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Personal Trainer Insurance

Business Insurance for Personal Trainers

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As a personal trainer, you help clients increase their fitness. Personal trainers may work independently or through a gym, and they may visit clients’ homes or operate from a studio space with their own equipment. This opens you up to liability if clients are injured or property is damaged, so it’s important to consider purchasing insurance policies to provide financial protection in the case of an injury or lawsuit. 

What insurance coverage do I need as a personal trainer?

There are many types of insurance coverage to consider, but these policies are particularly relevant to personal trainers:

General Liability Insurance

General liability insurance provides protection for incidents of third-party property damage, bodily injury, personal injury, or advertising injury. This is a particularly important coverage for personal trainers to consider since they work in-person with clients. There’s always a chance that clients may visit a gym or other location for a training session and sustain an accidental injury, and if you provide personal training services at client’s homes, you could unintentionally damage their property. In addition, general liability insurance’s personal and advertising injury component can cover third-party non-physical injuries and reputational damage from libel, slander, copyright infringement, and more.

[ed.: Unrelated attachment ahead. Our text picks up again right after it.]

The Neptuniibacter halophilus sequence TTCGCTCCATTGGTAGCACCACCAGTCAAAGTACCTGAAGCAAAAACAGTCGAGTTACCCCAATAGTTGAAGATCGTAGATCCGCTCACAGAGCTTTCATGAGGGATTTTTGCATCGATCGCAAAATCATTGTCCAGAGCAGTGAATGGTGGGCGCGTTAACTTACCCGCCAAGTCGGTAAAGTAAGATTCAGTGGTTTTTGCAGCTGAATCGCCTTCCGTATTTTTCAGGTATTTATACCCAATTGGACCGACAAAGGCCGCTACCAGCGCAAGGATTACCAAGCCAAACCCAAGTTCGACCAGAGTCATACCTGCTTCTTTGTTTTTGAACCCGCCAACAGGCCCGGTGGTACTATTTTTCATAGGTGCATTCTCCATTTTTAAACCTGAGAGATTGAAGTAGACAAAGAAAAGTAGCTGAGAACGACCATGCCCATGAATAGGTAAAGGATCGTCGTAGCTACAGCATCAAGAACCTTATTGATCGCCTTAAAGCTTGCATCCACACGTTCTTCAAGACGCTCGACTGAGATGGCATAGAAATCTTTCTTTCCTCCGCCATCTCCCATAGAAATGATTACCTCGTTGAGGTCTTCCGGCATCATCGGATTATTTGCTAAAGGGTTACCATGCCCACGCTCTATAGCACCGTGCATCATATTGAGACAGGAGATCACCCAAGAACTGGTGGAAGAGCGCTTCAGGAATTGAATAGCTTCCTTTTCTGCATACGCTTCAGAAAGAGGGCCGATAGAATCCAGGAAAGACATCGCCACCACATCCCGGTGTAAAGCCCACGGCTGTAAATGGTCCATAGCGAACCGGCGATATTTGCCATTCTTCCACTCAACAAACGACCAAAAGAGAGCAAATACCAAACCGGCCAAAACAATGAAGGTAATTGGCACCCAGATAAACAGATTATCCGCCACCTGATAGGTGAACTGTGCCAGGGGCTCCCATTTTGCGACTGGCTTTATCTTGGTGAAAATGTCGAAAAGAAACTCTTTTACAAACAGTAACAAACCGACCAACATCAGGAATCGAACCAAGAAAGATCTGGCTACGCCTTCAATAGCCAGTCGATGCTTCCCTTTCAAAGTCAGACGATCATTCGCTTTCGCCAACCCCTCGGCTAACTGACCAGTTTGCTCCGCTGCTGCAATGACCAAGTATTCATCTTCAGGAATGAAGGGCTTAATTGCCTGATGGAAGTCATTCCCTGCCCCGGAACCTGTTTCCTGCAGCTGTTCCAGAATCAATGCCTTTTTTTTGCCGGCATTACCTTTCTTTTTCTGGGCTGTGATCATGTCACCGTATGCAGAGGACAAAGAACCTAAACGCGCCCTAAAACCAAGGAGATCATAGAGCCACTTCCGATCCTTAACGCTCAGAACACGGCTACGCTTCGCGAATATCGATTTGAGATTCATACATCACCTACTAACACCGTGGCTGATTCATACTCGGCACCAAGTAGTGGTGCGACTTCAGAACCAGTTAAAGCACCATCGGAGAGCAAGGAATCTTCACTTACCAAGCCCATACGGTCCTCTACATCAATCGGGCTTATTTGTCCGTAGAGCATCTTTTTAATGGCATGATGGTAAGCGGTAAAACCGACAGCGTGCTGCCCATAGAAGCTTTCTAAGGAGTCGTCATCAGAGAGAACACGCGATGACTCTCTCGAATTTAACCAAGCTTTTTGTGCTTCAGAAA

It’s important to note that general liability insurance only covers accidental bodily injury, such as situations where a client slips and falls. If a client believes they have been injured because of negligent training or advice by their personal trainer, you would need professional liability insurance to cover this claim.